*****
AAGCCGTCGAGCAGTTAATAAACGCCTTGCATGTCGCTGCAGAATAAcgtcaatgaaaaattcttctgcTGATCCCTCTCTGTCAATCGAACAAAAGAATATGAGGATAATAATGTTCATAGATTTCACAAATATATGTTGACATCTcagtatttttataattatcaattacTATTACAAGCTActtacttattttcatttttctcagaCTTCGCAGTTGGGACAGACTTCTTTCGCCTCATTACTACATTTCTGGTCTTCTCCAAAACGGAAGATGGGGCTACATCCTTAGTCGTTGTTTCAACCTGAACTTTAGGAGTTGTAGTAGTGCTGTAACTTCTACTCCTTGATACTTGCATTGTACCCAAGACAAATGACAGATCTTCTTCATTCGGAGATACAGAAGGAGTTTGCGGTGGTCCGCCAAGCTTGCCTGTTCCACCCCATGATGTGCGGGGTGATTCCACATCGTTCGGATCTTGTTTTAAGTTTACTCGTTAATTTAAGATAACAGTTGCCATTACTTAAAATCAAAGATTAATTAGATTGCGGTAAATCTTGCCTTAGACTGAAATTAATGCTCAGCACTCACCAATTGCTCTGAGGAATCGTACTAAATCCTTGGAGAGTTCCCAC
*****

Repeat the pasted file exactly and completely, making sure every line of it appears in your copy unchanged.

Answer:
AAGCCGTCGAGCAGTTAATAAACGCCTTGCATGTCGCTGCAGAATAAcgtcaatgaaaaattcttctgcTGATCCCTCTCTGTCAATCGAACAAAAGAATATGAGGATAATAATGTTCATAGATTTCACAAATATATGTTGACATCTcagtatttttataattatcaattacTATTACAAGCTActtacttattttcatttttctcagaCTTCGCAGTTGGGACAGACTTCTTTCGCCTCATTACTACATTTCTGGTCTTCTCCAAAACGGAAGATGGGGCTACATCCTTAGTCGTTGTTTCAACCTGAACTTTAGGAGTTGTAGTAGTGCTGTAACTTCTACTCCTTGATACTTGCATTGTACCCAAGACAAATGACAGATCTTCTTCATTCGGAGATACAGAAGGAGTTTGCGGTGGTCCGCCAAGCTTGCCTGTTCCACCCCATGATGTGCGGGGTGATTCCACATCGTTCGGATCTTGTTTTAAGTTTACTCGTTAATTTAAGATAACAGTTGCCATTACTTAAAATCAAAGATTAATTAGATTGCGGTAAATCTTGCCTTAGACTGAAATTAATGCTCAGCACTCACCAATTGCTCTGAGGAATCGTACTAAATCCTTGGAGAGTTCCCAC